Besides with its allies like the JD(U) in Bihar or its frenemy like the BJD in Odisha, it made a sweep of all states in 2019 except West Bengal where Mamata Banerjee’s Trinamool Congress stood out like the proverbial thorn in the rose bush. Though the BJP did manage to raise its tally Nine-fold from 2 to 18 in that general election in the land of Tagore.

The situation in the eyes of the BJP leadership is far more favourable in 2024 despite the fact that assembly elections since 2019 general elections, swept back the saffron wave in Bengal and Bihar, electorally the two most significant states in the east.

The Tejashwi Yadav-led RJD bounced back by winning the highest number of seats among all parties in the 2020 Bihar assembly elections after scoring a nil in 2019. Of course BJP managed to form a government in the state with the help of its ally Nitish’s JD(U).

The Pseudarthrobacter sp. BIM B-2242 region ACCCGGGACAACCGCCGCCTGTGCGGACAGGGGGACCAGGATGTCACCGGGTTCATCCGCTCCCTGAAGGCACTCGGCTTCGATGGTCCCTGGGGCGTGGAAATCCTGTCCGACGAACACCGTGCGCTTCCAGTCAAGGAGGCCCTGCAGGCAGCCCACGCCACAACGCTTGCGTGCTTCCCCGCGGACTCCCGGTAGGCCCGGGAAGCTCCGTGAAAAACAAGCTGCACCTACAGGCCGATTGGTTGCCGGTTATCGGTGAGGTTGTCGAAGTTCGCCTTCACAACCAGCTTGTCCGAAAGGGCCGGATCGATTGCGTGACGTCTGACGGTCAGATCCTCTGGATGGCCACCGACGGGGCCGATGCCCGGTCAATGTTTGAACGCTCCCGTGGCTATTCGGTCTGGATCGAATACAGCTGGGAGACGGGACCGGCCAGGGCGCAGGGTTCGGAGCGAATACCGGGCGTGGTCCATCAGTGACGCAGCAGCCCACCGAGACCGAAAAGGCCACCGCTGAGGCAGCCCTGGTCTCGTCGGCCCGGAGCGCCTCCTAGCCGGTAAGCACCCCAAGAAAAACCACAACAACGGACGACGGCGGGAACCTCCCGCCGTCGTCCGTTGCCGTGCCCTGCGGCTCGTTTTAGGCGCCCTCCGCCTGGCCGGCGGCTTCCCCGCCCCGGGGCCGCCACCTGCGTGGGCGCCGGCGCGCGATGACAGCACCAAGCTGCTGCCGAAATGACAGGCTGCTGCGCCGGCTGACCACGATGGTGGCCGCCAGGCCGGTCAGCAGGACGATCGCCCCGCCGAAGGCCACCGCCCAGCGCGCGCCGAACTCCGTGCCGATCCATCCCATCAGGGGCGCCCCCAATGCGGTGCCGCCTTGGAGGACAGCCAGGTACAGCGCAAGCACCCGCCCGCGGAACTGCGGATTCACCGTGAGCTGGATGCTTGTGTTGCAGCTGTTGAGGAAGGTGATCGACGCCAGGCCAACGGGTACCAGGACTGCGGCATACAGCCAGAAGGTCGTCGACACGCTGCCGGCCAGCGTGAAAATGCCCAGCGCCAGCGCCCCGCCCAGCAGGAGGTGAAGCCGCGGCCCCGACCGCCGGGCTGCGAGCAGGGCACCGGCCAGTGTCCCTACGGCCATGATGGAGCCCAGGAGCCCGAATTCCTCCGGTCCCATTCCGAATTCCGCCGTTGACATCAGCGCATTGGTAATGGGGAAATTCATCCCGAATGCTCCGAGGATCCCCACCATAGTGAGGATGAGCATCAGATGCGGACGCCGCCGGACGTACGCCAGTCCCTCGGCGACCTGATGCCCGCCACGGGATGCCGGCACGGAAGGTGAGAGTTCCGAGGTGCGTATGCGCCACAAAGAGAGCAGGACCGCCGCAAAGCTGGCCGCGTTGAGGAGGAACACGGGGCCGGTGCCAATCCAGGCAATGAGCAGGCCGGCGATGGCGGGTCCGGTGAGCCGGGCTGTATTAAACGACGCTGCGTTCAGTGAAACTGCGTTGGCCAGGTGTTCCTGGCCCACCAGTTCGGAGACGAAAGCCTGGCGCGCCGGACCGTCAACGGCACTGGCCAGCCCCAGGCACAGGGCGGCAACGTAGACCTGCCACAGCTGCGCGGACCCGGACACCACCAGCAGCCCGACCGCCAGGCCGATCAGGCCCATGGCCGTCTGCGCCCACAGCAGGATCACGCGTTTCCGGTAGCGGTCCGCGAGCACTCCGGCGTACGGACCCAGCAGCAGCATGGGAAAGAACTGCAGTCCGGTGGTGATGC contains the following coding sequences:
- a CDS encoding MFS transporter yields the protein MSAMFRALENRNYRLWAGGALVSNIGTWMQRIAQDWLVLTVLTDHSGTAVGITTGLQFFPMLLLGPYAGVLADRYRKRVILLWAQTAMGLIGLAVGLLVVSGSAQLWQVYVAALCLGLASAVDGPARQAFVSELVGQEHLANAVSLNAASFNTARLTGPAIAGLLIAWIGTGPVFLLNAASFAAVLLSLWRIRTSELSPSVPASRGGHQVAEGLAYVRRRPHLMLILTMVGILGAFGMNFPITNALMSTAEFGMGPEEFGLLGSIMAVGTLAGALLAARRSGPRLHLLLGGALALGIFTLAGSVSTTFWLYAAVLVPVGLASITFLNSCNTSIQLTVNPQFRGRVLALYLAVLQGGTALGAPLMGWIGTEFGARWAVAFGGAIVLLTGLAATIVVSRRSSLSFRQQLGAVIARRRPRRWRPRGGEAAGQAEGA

Much water has flown down both the Son and the Ganges since then and Kumar has done several political somersaults to first break with BJP to form the Mahagathbandhan with RJD, Congress and the Left and then to break with the left off centre forces to veer right once more and tie up with BJP.

However, with the final somersault, JD(U)’s prestige seems to have eroded and it is to be seen how much it will be able to help the BJP in the forthcoming election.In Bihar’s complex caste ridden society, caste equations are often not a simple arithmetic formula where BJP’s upper caste votes added to Kumar’s extremely backward caste support base and Lok Jan Shakti Party’s scheduled caste votes equal a winning combination.

What complicates matters for the BJP-led NDA in Bihar is that even LJP which the late Ram Vilas Paswan used to boast can deliver at least one lakh votes to the side he chooses in every constituency, is now a party which has suffered much wear and tear due to factional in-fighting.

On the other hand, Tejashwi Yadav, despite his father’s legacy of poor governance, especially on the law and order front, may yet be a strong challenger to the BJP given his ability to highlight the job scarcity issue among the state’s youth.